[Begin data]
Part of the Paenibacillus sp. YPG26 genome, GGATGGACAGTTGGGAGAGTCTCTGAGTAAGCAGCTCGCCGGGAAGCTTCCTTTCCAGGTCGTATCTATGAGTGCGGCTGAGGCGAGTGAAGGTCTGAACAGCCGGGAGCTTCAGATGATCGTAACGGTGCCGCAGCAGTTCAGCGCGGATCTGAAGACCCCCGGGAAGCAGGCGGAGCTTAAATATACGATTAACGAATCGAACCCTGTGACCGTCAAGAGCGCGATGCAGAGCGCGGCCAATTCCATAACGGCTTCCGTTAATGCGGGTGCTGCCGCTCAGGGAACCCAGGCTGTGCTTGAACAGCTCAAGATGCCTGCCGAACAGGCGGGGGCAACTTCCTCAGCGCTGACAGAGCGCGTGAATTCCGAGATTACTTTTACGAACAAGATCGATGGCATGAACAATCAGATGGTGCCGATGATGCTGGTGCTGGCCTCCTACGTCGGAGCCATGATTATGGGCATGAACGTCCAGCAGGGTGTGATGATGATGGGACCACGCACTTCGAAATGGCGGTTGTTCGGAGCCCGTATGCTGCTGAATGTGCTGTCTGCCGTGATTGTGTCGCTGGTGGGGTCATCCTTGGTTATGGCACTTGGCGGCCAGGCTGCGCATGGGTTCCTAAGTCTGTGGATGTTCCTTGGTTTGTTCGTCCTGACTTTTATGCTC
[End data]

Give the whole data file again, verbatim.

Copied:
Part of the Paenibacillus sp. YPG26 genome, GGATGGACAGTTGGGAGAGTCTCTGAGTAAGCAGCTCGCCGGGAAGCTTCCTTTCCAGGTCGTATCTATGAGTGCGGCTGAGGCGAGTGAAGGTCTGAACAGCCGGGAGCTTCAGATGATCGTAACGGTGCCGCAGCAGTTCAGCGCGGATCTGAAGACCCCCGGGAAGCAGGCGGAGCTTAAATATACGATTAACGAATCGAACCCTGTGACCGTCAAGAGCGCGATGCAGAGCGCGGCCAATTCCATAACGGCTTCCGTTAATGCGGGTGCTGCCGCTCAGGGAACCCAGGCTGTGCTTGAACAGCTCAAGATGCCTGCCGAACAGGCGGGGGCAACTTCCTCAGCGCTGACAGAGCGCGTGAATTCCGAGATTACTTTTACGAACAAGATCGATGGCATGAACAATCAGATGGTGCCGATGATGCTGGTGCTGGCCTCCTACGTCGGAGCCATGATTATGGGCATGAACGTCCAGCAGGGTGTGATGATGATGGGACCACGCACTTCGAAATGGCGGTTGTTCGGAGCCCGTATGCTGCTGAATGTGCTGTCTGCCGTGATTGTGTCGCTGGTGGGGTCATCCTTGGTTATGGCACTTGGCGGCCAGGCTGCGCATGGGTTCCTAAGTCTGTGGATGTTCCTTGGTTTGTTCGTCCTGACTTTTATGCTC